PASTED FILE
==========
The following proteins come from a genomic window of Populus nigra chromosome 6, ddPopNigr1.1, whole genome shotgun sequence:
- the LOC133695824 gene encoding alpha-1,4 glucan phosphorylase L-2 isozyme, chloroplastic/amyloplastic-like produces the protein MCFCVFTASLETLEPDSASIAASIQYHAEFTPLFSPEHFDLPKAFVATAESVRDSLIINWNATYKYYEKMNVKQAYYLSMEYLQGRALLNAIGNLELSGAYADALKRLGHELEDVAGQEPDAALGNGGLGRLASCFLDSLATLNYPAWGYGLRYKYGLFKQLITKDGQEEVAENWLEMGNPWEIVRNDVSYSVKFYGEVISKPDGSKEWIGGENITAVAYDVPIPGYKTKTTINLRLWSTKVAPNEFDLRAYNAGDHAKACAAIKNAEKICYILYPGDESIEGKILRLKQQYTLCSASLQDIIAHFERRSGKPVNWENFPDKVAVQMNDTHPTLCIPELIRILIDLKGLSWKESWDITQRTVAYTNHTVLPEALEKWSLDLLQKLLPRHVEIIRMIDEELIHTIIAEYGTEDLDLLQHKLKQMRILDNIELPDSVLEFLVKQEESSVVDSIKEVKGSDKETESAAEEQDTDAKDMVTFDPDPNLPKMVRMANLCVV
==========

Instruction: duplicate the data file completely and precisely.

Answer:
The following proteins come from a genomic window of Populus nigra chromosome 6, ddPopNigr1.1, whole genome shotgun sequence:
- the LOC133695824 gene encoding alpha-1,4 glucan phosphorylase L-2 isozyme, chloroplastic/amyloplastic-like produces the protein MCFCVFTASLETLEPDSASIAASIQYHAEFTPLFSPEHFDLPKAFVATAESVRDSLIINWNATYKYYEKMNVKQAYYLSMEYLQGRALLNAIGNLELSGAYADALKRLGHELEDVAGQEPDAALGNGGLGRLASCFLDSLATLNYPAWGYGLRYKYGLFKQLITKDGQEEVAENWLEMGNPWEIVRNDVSYSVKFYGEVISKPDGSKEWIGGENITAVAYDVPIPGYKTKTTINLRLWSTKVAPNEFDLRAYNAGDHAKACAAIKNAEKICYILYPGDESIEGKILRLKQQYTLCSASLQDIIAHFERRSGKPVNWENFPDKVAVQMNDTHPTLCIPELIRILIDLKGLSWKESWDITQRTVAYTNHTVLPEALEKWSLDLLQKLLPRHVEIIRMIDEELIHTIIAEYGTEDLDLLQHKLKQMRILDNIELPDSVLEFLVKQEESSVVDSIKEVKGSDKETESAAEEQDTDAKDMVTFDPDPNLPKMVRMANLCVV